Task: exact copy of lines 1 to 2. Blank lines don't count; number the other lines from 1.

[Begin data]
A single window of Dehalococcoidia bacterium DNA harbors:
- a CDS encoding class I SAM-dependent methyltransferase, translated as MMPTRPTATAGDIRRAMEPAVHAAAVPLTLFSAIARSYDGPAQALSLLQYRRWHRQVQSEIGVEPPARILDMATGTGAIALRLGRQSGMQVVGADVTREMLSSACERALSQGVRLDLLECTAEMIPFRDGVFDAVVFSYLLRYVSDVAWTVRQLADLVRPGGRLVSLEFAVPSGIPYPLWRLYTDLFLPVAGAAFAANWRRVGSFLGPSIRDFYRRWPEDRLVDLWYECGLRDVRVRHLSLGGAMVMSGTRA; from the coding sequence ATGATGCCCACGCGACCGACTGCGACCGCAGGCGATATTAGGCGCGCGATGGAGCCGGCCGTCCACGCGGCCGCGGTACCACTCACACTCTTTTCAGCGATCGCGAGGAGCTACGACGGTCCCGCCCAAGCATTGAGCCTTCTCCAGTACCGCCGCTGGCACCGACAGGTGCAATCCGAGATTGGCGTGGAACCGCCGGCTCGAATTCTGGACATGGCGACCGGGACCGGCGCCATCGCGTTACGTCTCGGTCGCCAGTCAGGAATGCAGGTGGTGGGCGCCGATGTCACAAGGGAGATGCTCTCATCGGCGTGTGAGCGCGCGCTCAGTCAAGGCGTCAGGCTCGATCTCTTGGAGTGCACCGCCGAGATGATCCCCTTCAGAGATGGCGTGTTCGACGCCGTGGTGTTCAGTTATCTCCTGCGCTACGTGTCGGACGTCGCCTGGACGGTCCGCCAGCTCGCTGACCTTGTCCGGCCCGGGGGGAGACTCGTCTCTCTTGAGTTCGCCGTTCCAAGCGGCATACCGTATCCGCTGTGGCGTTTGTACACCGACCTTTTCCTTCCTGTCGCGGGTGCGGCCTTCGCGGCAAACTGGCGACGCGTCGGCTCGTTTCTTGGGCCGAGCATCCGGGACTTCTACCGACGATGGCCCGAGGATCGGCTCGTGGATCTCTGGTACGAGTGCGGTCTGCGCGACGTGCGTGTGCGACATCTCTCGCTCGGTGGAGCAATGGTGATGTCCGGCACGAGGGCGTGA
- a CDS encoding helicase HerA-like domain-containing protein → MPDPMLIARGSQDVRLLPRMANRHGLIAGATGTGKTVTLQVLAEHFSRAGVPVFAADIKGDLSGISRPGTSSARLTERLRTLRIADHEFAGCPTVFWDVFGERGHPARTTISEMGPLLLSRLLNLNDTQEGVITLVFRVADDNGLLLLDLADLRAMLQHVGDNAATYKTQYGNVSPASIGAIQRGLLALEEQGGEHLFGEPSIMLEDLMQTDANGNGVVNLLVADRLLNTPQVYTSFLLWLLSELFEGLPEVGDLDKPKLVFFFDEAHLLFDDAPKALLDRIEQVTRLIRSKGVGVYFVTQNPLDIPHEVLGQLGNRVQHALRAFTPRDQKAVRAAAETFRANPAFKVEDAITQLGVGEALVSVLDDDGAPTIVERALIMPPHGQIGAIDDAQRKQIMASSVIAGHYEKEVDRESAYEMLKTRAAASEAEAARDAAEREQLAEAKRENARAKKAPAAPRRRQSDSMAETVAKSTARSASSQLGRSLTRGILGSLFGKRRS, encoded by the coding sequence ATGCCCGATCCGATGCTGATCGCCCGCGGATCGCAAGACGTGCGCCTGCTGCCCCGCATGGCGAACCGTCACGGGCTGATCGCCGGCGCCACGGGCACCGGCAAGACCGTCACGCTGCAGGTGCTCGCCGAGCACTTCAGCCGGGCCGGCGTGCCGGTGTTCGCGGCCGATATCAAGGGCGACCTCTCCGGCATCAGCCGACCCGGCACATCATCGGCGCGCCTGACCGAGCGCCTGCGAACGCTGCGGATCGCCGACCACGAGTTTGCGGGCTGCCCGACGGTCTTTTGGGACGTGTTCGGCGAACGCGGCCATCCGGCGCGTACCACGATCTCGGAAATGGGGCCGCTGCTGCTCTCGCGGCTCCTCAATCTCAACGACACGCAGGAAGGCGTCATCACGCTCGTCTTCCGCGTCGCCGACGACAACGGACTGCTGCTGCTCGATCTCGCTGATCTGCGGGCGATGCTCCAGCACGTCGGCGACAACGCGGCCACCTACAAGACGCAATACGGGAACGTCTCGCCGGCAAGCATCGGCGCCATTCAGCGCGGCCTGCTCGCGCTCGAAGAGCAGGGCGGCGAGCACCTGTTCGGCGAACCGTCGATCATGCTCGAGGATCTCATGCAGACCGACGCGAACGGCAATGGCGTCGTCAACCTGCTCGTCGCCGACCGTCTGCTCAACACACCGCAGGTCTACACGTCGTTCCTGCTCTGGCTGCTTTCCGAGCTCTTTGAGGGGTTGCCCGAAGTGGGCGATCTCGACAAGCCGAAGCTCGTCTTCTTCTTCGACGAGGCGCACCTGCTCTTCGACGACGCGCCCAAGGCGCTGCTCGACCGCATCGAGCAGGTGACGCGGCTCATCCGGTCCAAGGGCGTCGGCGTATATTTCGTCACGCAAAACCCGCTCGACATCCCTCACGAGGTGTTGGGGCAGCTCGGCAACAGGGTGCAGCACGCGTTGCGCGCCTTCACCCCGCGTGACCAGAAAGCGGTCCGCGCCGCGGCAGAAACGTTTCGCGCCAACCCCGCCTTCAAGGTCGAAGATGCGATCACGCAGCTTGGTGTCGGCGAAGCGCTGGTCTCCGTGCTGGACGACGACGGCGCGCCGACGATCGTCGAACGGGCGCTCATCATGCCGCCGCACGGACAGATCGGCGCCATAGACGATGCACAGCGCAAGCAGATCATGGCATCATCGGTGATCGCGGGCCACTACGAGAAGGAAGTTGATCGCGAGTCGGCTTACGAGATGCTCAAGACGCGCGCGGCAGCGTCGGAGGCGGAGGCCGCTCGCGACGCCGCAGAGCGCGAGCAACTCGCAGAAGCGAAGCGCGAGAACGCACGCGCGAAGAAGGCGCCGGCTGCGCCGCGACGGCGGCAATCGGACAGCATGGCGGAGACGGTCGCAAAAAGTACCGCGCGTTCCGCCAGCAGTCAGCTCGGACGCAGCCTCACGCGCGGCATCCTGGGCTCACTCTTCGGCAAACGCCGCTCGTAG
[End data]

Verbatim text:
A single window of Dehalococcoidia bacterium DNA harbors:
- a CDS encoding class I SAM-dependent methyltransferase, translated as MMPTRPTATAGDIRRAMEPAVHAAAVPLTLFSAIARSYDGPAQALSLLQYRRWHRQVQSEIGVEPPARILDMATGTGAIALRLGRQSGMQVVGADVTREMLSSACERALSQGVRLDLLECTAEMIPFRDGVFDAVVFSYLLRYVSDVAWTVRQLADLVRPGGRLVSLEFAVPSGIPYPLWRLYTDLFLPVAGAAFAANWRRVGSFLGPSIRDFYRRWPEDRLVDLWYECGLRDVRVRHLSLGGAMVMSGTRA; from the coding sequence ATGATGCCCACGCGACCGACTGCGACCGCAGGCGATATTAGGCGCGCGATGGAGCCGGCCGTCCACGCGGCCGCGGTACCACTCACACTCTTTTCAGCGATCGCGAGGAGCTACGACGGTCCCGCCCAAGCATTGAGCCTTCTCCAGTACCGCCGCTGGCACCGACAGGTGCAATCCGAGATTGGCGTGGAACCGCCGGCTCGAATTCTGGACATGGCGACCGGGACCGGCGCCATCGCGTTACGTCTCGGTCGCCAGTCAGGAATGCAGGTGGTGGGCGCCGATGTCACAAGGGAGATGCTCTCATCGGCGTGTGAGCGCGCGCTCAGTCAAGGCGTCAGGCTCGATCTCTTGGAGTGCACCGCCGAGATGATCCCCTTCAGAGATGGCGTGTTCGACGCCGTGGTGTTCAGTTATCTCCTGCGCTACGTGTCGGACGTCGCCTGGACGGTCCGCCAGCTCGCTGACCTTGTCCGGCCCGGGGGGAGACTCGTCTCTCTTGAGTTCGCCGTTCCAAGCGGCATACCGTATCCGCTGTGGCGTTTGTACACCGACCTTTTCCTTCCTGTCGCGGGTGCGGCCTTCGCGGCAAACTGGCGACGCGTCGGCTCGTTTCTTGGGCCGAGCATCCGGGACTTCTACCGACGATGGCCCGAGGATCGGCTCGTGGATCTCTGGTACGAGTGCGGTCTGCGCGACGTGCGTGTGCGACATCTCTCGCTCGGTGGAGCAATGGTGATGTCCGGCACGAGGGCGTGA